nep-ecm New Economics Papers
on Econometrics
Issue of 2006‒08‒12
seven papers chosen by
Sune Karlsson
Orebro University

  1. A Bias-Corrected Estimation for Dynamic Panel Models in Small Samples By Hiroaki Chigira; Taku Yamamoto
  2. Near-Optimal Unit Root Test with Stationary Covariate with Better Finite Sample Size By Elena Pesavento
  3. Incorporating a Tracking Signal into State Space Models for Exponential Smoothing By Ralph D. Snyder; Anne B. Koehler
  4. Measurement error and the distribution of income By L. Israelsen; J. McDonald
  5. Subsampling-Based Tests of Stock-Return Predictability By In Choi; Timothy K. Chue
  6. Linking Simple Economic Theory Models and the Cointegrated Vector AutoRegressive Model: Some Illustrative Examples By Niels Framroze Møller
  7. Keynes among the Statisticians By Aldrich, John

  1. By: Hiroaki Chigira; Taku Yamamoto
    Abstract: This paper is concerned with the estimation of the autoregressive parameter of dynamic panel data models. We propose a bias-corrected GMM estimator whose bias is smaller than that of many existing GMM estimators. And we propose a small sample corrected estimator of the variance in order to reduce the size distortion of the Wald test. These estimators are easy to calculate and do not require preliminary estimates. The Monte Carlo experiments indicate that in terms of both bias and size distortion, the bias corrected estimator out performs Blundell and Bond's (1998) system estimator even when using Windmeijer's (2005) correction of the estimated variance of the system estimator.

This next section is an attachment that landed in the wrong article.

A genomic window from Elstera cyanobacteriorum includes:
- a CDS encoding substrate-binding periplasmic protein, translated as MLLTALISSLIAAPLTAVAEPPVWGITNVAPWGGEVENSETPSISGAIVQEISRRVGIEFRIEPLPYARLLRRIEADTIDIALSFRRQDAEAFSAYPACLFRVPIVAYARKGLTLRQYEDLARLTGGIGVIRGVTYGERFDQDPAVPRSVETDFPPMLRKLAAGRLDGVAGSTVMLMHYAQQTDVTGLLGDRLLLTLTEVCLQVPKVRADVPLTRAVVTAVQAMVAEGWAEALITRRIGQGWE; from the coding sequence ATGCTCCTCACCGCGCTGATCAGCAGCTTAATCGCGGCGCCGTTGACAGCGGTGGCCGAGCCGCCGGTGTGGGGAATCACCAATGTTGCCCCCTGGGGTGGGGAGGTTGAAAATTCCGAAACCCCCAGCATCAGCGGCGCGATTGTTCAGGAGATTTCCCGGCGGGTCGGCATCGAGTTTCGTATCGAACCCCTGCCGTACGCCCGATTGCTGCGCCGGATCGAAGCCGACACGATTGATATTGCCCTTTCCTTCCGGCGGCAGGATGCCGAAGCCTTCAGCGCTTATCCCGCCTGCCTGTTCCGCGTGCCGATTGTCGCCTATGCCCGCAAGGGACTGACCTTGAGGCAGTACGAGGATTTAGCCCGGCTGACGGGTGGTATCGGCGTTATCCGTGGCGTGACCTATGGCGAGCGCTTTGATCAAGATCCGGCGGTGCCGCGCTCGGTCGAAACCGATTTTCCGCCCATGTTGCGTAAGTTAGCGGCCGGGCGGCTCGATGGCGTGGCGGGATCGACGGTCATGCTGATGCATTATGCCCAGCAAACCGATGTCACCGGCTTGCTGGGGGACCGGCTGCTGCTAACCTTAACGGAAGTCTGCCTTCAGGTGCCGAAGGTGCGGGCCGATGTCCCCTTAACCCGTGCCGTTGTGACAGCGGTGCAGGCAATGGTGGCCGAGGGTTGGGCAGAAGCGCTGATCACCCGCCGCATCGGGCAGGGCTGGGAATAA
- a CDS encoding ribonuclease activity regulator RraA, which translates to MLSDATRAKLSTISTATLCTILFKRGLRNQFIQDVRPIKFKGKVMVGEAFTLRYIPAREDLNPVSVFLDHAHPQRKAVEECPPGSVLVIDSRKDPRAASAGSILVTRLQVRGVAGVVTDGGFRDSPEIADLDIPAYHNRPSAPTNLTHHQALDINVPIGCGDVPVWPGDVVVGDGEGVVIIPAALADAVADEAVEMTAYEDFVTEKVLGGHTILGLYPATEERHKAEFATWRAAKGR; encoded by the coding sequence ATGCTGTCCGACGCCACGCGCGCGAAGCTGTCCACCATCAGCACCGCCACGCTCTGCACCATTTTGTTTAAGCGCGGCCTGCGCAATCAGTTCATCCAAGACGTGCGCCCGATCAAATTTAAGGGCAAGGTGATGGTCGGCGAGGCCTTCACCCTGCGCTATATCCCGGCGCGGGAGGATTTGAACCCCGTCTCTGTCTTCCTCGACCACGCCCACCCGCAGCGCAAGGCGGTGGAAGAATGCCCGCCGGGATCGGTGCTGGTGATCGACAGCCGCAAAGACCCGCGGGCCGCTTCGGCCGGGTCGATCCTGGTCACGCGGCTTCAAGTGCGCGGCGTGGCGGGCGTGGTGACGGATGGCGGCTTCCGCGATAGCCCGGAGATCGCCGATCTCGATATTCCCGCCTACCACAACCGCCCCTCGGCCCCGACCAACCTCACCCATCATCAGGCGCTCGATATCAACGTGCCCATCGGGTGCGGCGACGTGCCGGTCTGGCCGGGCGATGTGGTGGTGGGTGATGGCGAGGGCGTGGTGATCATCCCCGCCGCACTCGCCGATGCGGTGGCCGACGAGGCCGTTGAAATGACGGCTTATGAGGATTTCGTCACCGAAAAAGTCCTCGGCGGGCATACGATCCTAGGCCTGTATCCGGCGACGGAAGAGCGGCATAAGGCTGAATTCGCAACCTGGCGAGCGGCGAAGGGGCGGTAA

Keywords: Generalized method of moments, bias correction, panel data
    JEL: C12 C23
    Date: 2006–07
  2. By: Elena Pesavento
    Abstract: Numerous tests for integration and cointegration have been proposed in the literature. Since Elliott, Rothemberg and Stock (1996) the search for tests with better power has moved in the direction of finding tests with some optimality properties both in univariate and multivariate models. Although the optimal tests constructed so far have asymptotic power that is indistinguishable from the power envelope, it is well known that they can have severe size distortions in finite samples. This paper proposes a simple and powerful test that can be used to test for unit root or for no cointegration when the cointegration vector is known. Although this test is not optimal in the sense of Elliott and Jansson (2003), it has better finite sample size properties while having asymptotic power curves that are indistinguishable from the power curves of optimal tests. Similarly to Hansen (1995), Elliott and Jansson (2003), Zivot (2000), and Elliott, Jansson and Pesavento (2005) the proposed test achieves higher power by using additional information contained in covariates correlated with the variable being tested. The test is constructed by applying Hansen's test to variables that are detrended under the alternative in a regression augmented with leads and lags of the stationary covariates. Using local to unity parametrization, the asymptotic distribution of the test under the null and the local alternative is analytically computed.
    Date: 2006–07
  3. By: Ralph D. Snyder; Anne B. Koehler
    Abstract: It is a common practice to complement a forecasting method such as simple exponential smoothing with a monitoring scheme to detect those situations where forecasts have failed to adapt to structural change. It will be suggested in this paper that the equations for simple exponential smoothing can be augmented by a common monitoring statistic to provide a method that automatically adapts to structural change without human intervention. It is shown that the resulting equations conform to those of damped trend corrected exponential smoothing. In a similar manner, exponential smoothing with drift, when augmented by the same monitoring statistic, produces equations that split the trend into long term and short term components.
    Keywords: Forecasting, exponential smoothing, tracking signals.
    JEL: C32
    Date: 2006–08
  4. By: L. Israelsen; J. McDonald